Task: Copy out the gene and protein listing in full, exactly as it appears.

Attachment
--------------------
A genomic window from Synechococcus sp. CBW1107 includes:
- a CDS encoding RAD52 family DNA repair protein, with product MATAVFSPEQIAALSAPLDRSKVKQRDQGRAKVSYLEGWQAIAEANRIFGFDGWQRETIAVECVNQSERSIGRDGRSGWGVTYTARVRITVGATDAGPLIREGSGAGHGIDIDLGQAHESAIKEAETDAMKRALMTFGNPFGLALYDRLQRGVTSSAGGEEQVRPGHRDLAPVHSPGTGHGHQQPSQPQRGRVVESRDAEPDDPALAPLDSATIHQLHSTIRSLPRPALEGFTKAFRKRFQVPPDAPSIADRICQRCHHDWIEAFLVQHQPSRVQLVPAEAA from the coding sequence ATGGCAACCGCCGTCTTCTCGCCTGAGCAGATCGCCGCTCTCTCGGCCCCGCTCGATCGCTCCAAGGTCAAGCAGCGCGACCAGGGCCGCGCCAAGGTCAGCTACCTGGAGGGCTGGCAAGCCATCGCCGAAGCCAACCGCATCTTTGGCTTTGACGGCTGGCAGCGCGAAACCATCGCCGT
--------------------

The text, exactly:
A genomic window from Synechococcus sp. CBW1107 includes:
- a CDS encoding RAD52 family DNA repair protein, with product MATAVFSPEQIAALSAPLDRSKVKQRDQGRAKVSYLEGWQAIAEANRIFGFDGWQRETIAVECVNQSERSIGRDGRSGWGVTYTARVRITVGATDAGPLIREGSGAGHGIDIDLGQAHESAIKEAETDAMKRALMTFGNPFGLALYDRLQRGVTSSAGGEEQVRPGHRDLAPVHSPGTGHGHQQPSQPQRGRVVESRDAEPDDPALAPLDSATIHQLHSTIRSLPRPALEGFTKAFRKRFQVPPDAPSIADRICQRCHHDWIEAFLVQHQPSRVQLVPAEAA from the coding sequence ATGGCAACCGCCGTCTTCTCGCCTGAGCAGATCGCCGCTCTCTCGGCCCCGCTCGATCGCTCCAAGGTCAAGCAGCGCGACCAGGGCCGCGCCAAGGTCAGCTACCTGGAGGGCTGGCAAGCCATCGCCGAAGCCAACCGCATCTTTGGCTTTGACGGCTGGCAGCGCGAAACCATCGCCGT